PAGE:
As an applied discipline, we have a pretty good idea what control theory is. The basic problems - stabilisability, controllability, output regulation, path planning, some possibly subject to optimality or robustness considerations - are clearly understandable in the context of a given application. And applied control theory has been very successful in terms of developing methodologies for addressing these problems, especially for linear, but sometimes for nonlinear, systems.
Things get murkier when one wishes to think of control theory as a mathematical discipline. For linear control theory the story is often told and pretty well understood. For nonlinear systems, this is just not so, especially if one makes (as one should) the evolution from nonlinear to geometric control theory. In geometric control theory, one realises, after some thought, that one should think carefully about system representations. More precisely, the realisation one comes to is that many ideas in control theory are not about systems per se, but about systems with specific representations. This leads to a situation where it will be very difficult to understand system properties, because one instead is studying properties of a specific representation.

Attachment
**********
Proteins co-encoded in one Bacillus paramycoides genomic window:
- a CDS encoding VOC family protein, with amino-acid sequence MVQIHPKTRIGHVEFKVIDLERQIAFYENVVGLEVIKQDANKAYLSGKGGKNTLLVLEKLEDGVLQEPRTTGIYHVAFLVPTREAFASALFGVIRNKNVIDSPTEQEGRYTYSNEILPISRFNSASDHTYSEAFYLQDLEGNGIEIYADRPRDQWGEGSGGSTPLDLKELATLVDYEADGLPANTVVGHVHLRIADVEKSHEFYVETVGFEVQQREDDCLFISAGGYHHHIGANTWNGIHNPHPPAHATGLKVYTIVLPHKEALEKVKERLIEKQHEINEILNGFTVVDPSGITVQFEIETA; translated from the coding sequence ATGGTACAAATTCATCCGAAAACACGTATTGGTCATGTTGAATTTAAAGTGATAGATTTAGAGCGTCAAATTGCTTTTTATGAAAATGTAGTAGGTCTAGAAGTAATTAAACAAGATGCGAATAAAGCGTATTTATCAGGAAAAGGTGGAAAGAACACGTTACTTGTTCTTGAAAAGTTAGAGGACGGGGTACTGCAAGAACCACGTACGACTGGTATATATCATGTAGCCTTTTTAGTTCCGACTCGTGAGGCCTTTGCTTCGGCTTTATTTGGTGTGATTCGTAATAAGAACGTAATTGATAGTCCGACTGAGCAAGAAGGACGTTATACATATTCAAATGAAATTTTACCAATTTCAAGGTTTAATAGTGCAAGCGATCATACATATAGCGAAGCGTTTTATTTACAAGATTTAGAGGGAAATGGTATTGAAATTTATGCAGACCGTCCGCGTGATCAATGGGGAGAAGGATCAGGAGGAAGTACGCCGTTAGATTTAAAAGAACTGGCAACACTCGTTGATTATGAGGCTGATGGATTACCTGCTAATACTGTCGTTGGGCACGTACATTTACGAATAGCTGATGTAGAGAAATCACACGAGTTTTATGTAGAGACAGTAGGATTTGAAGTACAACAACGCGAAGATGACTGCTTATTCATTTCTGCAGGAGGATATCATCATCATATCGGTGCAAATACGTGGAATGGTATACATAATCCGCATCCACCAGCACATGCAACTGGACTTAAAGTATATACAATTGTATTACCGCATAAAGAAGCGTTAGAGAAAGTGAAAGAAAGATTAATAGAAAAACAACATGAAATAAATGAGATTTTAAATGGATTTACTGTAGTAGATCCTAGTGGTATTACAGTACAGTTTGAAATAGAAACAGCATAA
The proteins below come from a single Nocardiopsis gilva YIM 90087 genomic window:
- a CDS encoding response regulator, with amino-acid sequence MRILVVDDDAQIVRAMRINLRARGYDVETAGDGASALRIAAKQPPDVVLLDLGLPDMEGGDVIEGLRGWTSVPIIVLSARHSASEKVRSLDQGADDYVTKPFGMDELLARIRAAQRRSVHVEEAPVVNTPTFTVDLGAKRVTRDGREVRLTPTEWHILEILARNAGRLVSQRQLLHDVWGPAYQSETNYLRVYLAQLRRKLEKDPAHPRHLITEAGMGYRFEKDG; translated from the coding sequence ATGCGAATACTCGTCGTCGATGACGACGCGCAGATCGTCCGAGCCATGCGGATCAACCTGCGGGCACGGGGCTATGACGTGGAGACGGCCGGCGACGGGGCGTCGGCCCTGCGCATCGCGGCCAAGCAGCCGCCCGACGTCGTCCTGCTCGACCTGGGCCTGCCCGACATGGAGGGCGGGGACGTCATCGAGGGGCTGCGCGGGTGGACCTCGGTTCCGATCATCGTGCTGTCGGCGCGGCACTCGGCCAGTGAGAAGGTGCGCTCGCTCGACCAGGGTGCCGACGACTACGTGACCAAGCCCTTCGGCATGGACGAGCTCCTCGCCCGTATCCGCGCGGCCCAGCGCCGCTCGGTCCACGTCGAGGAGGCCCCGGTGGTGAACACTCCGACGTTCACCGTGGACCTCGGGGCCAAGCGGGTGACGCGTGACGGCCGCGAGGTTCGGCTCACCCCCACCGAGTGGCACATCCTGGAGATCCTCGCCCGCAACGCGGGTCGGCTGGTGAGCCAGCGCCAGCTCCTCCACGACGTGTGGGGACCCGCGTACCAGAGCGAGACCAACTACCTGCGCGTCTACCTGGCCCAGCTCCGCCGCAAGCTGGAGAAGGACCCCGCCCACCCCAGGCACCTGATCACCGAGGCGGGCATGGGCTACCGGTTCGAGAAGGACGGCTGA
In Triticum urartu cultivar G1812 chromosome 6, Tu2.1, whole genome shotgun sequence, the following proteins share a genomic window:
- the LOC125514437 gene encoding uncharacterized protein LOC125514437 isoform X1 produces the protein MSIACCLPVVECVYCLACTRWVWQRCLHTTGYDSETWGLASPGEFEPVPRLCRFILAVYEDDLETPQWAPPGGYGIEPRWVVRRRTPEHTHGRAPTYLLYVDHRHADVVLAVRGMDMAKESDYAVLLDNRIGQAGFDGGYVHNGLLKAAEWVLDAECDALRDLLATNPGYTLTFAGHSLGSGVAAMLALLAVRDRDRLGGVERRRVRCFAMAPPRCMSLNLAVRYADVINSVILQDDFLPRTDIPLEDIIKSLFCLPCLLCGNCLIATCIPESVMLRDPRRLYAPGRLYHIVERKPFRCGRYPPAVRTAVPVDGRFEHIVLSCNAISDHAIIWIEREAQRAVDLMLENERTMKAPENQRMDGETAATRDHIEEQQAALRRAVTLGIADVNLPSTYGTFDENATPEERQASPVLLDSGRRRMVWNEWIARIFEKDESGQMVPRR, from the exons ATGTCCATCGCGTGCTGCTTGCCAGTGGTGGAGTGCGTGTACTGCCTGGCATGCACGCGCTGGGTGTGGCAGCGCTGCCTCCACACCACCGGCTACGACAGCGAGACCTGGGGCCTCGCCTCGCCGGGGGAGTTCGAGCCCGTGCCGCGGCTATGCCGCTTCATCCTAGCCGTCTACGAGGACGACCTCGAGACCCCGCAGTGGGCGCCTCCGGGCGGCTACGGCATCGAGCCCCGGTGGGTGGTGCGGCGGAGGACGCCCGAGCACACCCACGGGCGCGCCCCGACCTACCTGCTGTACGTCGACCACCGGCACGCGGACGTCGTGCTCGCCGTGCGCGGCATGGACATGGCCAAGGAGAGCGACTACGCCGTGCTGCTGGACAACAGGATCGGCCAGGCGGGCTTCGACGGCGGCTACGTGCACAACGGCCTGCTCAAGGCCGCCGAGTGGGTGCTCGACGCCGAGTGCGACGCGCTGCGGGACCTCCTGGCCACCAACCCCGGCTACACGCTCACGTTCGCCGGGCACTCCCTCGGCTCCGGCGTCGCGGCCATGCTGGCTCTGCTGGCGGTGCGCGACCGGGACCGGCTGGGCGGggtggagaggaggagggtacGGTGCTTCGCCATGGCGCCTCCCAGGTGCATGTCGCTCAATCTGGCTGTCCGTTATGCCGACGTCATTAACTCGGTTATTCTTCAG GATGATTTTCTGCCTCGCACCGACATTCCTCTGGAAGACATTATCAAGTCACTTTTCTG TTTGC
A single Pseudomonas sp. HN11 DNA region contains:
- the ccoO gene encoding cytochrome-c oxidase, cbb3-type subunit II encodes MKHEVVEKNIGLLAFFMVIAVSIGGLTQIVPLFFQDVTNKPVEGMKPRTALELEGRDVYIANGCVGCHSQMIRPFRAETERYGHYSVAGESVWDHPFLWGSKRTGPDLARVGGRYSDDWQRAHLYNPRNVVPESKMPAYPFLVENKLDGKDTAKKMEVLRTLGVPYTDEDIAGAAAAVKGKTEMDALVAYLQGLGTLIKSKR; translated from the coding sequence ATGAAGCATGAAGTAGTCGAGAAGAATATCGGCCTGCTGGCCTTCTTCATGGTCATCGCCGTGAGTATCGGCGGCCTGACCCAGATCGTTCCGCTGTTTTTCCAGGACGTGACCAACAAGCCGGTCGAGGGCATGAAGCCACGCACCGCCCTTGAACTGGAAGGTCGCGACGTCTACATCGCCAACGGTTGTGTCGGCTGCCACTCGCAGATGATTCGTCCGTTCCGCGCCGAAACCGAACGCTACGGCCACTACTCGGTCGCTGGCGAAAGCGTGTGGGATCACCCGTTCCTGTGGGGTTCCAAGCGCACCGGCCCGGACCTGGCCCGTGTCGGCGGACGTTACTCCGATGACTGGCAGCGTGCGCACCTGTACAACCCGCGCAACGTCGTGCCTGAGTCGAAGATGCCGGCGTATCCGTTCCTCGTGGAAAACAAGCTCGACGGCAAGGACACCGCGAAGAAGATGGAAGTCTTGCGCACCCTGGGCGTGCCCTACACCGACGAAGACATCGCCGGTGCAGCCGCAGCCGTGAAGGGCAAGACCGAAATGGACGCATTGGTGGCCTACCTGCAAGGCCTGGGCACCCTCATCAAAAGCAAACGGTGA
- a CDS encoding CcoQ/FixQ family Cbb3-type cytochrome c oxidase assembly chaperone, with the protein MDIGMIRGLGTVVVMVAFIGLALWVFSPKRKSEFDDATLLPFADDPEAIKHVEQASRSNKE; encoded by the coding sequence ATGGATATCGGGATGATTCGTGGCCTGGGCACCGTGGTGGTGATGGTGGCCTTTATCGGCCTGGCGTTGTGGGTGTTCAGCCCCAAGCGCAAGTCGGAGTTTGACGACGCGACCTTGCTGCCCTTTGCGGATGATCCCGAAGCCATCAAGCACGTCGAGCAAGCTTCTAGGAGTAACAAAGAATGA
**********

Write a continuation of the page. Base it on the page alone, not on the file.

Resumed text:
In this talk, the preceding paragraph will be explained, starting from some fairly tame-sounding problems in the control of mechanical systems, and ending with some difficult problems in functional analysis. Along the way, it will be seen that some widely accepted constructions in control theory could benefit from more thought than is commonly given them.
Last Updated: Fri Jul 10 09:26:21 2020